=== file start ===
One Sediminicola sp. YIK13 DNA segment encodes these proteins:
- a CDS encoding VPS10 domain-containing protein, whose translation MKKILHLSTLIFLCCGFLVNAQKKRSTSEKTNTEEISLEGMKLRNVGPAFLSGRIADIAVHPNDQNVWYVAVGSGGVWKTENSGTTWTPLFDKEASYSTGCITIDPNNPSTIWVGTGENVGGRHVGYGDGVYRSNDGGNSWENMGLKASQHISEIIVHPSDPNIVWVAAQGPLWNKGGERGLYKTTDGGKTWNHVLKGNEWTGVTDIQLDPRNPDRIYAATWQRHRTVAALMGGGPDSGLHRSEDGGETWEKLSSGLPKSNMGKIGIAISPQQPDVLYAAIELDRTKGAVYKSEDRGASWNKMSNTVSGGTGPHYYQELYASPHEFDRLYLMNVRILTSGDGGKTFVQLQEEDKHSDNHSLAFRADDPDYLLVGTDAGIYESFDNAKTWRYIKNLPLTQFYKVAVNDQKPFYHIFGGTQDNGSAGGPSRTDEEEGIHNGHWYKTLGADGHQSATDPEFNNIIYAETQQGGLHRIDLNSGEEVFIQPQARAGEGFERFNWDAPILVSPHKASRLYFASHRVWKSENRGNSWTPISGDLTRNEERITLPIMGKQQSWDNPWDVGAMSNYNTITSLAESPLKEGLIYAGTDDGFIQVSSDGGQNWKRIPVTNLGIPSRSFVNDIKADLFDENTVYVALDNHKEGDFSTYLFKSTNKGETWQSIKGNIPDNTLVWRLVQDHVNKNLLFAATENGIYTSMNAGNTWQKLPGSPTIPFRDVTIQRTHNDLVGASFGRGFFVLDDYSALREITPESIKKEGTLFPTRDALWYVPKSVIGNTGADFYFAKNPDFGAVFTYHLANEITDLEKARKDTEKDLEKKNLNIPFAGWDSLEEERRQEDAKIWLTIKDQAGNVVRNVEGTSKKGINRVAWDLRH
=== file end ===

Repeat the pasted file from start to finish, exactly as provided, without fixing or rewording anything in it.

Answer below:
One Sediminicola sp. YIK13 DNA segment encodes these proteins:
- a CDS encoding VPS10 domain-containing protein, whose translation MKKILHLSTLIFLCCGFLVNAQKKRSTSEKTNTEEISLEGMKLRNVGPAFLSGRIADIAVHPNDQNVWYVAVGSGGVWKTENSGTTWTPLFDKEASYSTGCITIDPNNPSTIWVGTGENVGGRHVGYGDGVYRSNDGGNSWENMGLKASQHISEIIVHPSDPNIVWVAAQGPLWNKGGERGLYKTTDGGKTWNHVLKGNEWTGVTDIQLDPRNPDRIYAATWQRHRTVAALMGGGPDSGLHRSEDGGETWEKLSSGLPKSNMGKIGIAISPQQPDVLYAAIELDRTKGAVYKSEDRGASWNKMSNTVSGGTGPHYYQELYASPHEFDRLYLMNVRILTSGDGGKTFVQLQEEDKHSDNHSLAFRADDPDYLLVGTDAGIYESFDNAKTWRYIKNLPLTQFYKVAVNDQKPFYHIFGGTQDNGSAGGPSRTDEEEGIHNGHWYKTLGADGHQSATDPEFNNIIYAETQQGGLHRIDLNSGEEVFIQPQARAGEGFERFNWDAPILVSPHKASRLYFASHRVWKSENRGNSWTPISGDLTRNEERITLPIMGKQQSWDNPWDVGAMSNYNTITSLAESPLKEGLIYAGTDDGFIQVSSDGGQNWKRIPVTNLGIPSRSFVNDIKADLFDENTVYVALDNHKEGDFSTYLFKSTNKGETWQSIKGNIPDNTLVWRLVQDHVNKNLLFAATENGIYTSMNAGNTWQKLPGSPTIPFRDVTIQRTHNDLVGASFGRGFFVLDDYSALREITPESIKKEGTLFPTRDALWYVPKSVIGNTGADFYFAKNPDFGAVFTYHLANEITDLEKARKDTEKDLEKKNLNIPFAGWDSLEEERRQEDAKIWLTIKDQAGNVVRNVEGTSKKGINRVAWDLRH